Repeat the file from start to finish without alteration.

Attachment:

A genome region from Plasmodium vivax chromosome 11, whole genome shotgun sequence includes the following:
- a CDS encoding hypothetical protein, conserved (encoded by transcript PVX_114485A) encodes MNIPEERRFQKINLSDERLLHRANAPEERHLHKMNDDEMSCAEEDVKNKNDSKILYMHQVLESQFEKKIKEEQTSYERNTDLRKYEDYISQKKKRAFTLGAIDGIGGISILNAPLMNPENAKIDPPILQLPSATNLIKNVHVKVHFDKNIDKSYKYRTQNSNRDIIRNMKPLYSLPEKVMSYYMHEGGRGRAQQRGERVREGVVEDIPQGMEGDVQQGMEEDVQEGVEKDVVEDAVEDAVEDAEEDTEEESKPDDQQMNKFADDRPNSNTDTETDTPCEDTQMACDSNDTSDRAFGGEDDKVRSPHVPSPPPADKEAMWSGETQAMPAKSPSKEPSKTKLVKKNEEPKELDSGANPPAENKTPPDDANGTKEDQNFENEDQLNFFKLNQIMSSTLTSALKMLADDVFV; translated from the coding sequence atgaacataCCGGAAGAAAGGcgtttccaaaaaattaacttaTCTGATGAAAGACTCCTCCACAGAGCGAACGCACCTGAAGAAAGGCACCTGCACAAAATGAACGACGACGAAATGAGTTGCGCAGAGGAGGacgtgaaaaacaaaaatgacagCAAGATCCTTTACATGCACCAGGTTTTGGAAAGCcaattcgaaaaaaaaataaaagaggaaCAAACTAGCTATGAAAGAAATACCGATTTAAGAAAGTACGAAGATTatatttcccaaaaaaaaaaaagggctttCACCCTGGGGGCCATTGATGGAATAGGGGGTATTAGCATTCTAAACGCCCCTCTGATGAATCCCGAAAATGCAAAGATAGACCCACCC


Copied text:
A genome region from Plasmodium vivax chromosome 11, whole genome shotgun sequence includes the following:
- a CDS encoding hypothetical protein, conserved (encoded by transcript PVX_114485A) encodes MNIPEERRFQKINLSDERLLHRANAPEERHLHKMNDDEMSCAEEDVKNKNDSKILYMHQVLESQFEKKIKEEQTSYERNTDLRKYEDYISQKKKRAFTLGAIDGIGGISILNAPLMNPENAKIDPPILQLPSATNLIKNVHVKVHFDKNIDKSYKYRTQNSNRDIIRNMKPLYSLPEKVMSYYMHEGGRGRAQQRGERVREGVVEDIPQGMEGDVQQGMEEDVQEGVEKDVVEDAVEDAVEDAEEDTEEESKPDDQQMNKFADDRPNSNTDTETDTPCEDTQMACDSNDTSDRAFGGEDDKVRSPHVPSPPPADKEAMWSGETQAMPAKSPSKEPSKTKLVKKNEEPKELDSGANPPAENKTPPDDANGTKEDQNFENEDQLNFFKLNQIMSSTLTSALKMLADDVFV; translated from the coding sequence atgaacataCCGGAAGAAAGGcgtttccaaaaaattaacttaTCTGATGAAAGACTCCTCCACAGAGCGAACGCACCTGAAGAAAGGCACCTGCACAAAATGAACGACGACGAAATGAGTTGCGCAGAGGAGGacgtgaaaaacaaaaatgacagCAAGATCCTTTACATGCACCAGGTTTTGGAAAGCcaattcgaaaaaaaaataaaagaggaaCAAACTAGCTATGAAAGAAATACCGATTTAAGAAAGTACGAAGATTatatttcccaaaaaaaaaaaagggctttCACCCTGGGGGCCATTGATGGAATAGGGGGTATTAGCATTCTAAACGCCCCTCTGATGAATCCCGAAAATGCAAAGATAGACCCACCC